Living the proxy life

For local development, we use the Symfony binary which allows us to both use regular host names such as example.wip (work in progress), as well as a TLS certificate so we can use HTTPS. Very awesome.

After setup, you just need to add a proxy pac file to your browser/OS which has this very simple rule:

    // Proxy local development
    if (dnsDomainIs(host, '.wip')) {
            return 'PROXY';

One of our clients has some of their web servers under IP lockdown, and now that I’m working from home, safe-listing my home IP is technically possible, they just don’t really like to do that to home IPs which comes from a DHCP pool. I get it.

VPN is the obvious choice, however, due to a bug in UniFI and/or strongSwan, when connecting two users on the same remote network to our VPN, only the first can every succeed and the second person ends up in a limbo, and since my wife and I both work at the same office and need to VPN, that’s not an option. Luckily for us, I can just setup a site-to-site VPN and bridge the two networks. That’s been going great for the past several years until now.

Since we are remodeling our office, we’re back to working from home again. (I’m not really sure how many times we’ve done this now. Lockdown was #1. Literally the day we returned to the office Lumen went down, so we all went back home again, that was #2. I think over the past 2 years I’ve sent employees home 3 or 4 times because of Lumen outages.)

My temporary fix has been to hotspot my laptop and then VPN over that. That works, but has been a pain. But now I’m back to my desktop which doesn’t have Wi-Fi. I could get an adapter, but I really need to live on this connection and a hotspot isn’t going to cut it.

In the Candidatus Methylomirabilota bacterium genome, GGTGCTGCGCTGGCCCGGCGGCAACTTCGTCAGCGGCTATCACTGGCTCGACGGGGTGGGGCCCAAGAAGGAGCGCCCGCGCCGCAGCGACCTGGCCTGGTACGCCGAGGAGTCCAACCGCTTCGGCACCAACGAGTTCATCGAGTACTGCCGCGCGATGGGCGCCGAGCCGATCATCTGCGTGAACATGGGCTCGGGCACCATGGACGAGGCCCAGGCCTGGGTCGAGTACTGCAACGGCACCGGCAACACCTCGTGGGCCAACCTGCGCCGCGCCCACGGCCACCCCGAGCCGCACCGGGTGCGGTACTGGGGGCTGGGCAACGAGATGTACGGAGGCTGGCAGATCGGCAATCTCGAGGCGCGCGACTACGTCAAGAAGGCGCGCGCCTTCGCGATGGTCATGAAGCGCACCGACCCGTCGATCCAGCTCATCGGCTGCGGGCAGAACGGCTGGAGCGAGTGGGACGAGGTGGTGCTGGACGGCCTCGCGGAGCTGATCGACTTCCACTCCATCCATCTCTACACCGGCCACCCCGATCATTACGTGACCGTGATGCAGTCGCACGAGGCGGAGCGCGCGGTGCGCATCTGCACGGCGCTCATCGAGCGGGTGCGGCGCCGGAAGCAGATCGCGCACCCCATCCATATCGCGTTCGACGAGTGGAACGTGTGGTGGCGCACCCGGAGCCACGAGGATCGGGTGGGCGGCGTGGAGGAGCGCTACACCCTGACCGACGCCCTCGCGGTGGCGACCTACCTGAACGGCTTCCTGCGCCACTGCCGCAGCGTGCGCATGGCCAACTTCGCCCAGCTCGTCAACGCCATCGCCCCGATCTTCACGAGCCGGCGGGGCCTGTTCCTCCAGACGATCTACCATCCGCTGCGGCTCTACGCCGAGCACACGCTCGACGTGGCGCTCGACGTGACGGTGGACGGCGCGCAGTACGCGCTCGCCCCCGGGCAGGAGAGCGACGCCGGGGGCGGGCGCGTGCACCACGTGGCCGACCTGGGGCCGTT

Enter the proxies

My first fix was to install a virtual machine on my Synology so that I could install Ubuntu and ultimately the Squid proxy. That was all pretty straightforward, and I set my computer to proxy through that server on port 3128 and it just worked. Yay!


Now my Symfony proxy was broken.

Well, back to that setup script, looks like I just needed to modify it to route local dev through one proxy, and then other traffic through the corporate one. While doing that I also realized that I could only send a subset of traffic through it, too, instead of all of my HTTP/HTTP traffic.

function FindProxyForURL (url, host) {

        // Proxy local development
        if (dnsDomainIs(host, '.wip')) {
                return 'PROXY';

        // Run certain domains through corporate proxy
        if (dnsDomainIs(host, "") || dnsDomainIs(host, "")) {
                return 'PROXY';

        return 'DIRECT';

Then I just installed a quick webserver on the proxy machine, put that file out on it and set my computer to use that for a setup script. Yay again!

SSH proxy

The next step is tunneling SSH traffic.

During the Ubuntu installation I of course turned on OpenSSH in order to administer the server, and out of the box it can tunnel SSH traffic. On the command line you can just issue a command such as:

ssh -J [email protected] [email protected]

I’ve got two problems related to that command however:

  1. First, I have different keys for my local machine and my client machine, so I need to provide multiple identify files
  2. Second, I need to jump from my home, to the office, and then on to the client, so I need multiple hops

Enter the ~/.ssh/config file.

I generally don’t use this file that much. Nothing against it, just never had much of a need. I know the hosts I’m connecting to, and either I’ve got a set of known keys I use, or I just add -i when I SSH to specify.

But this file actually solves both of my problems because I can specify IdentityFile for each host, as well as ProxyJump to identify the server that needs to be connected to first.

So a sample file might look like:

Host corporate-jump-server
    User my-user-account
    IdentityFile ~/.ssh/id_ed25519

Host client-jump-server
    ProxyJump corporate-jump-server
    User remote-user-123
    IdentityFile ~/.ssh/client-key.pem

Host client-server
    ProxyJump client-jump-server
    User remote-user-456
    IdentityFile ~/.ssh/client-key-2.pem

Then to get to I just run ssh client-server and all of the jumps are taken care of for me.

Ignoring the actual Ubuntu installation itself, I spent more time writing this blog post than setting up those proxies. Very quick and easy, and I didn’t need to mess with my own computer that much so that when we go back to the office I don’t have to spend a bunch of time undoing things.

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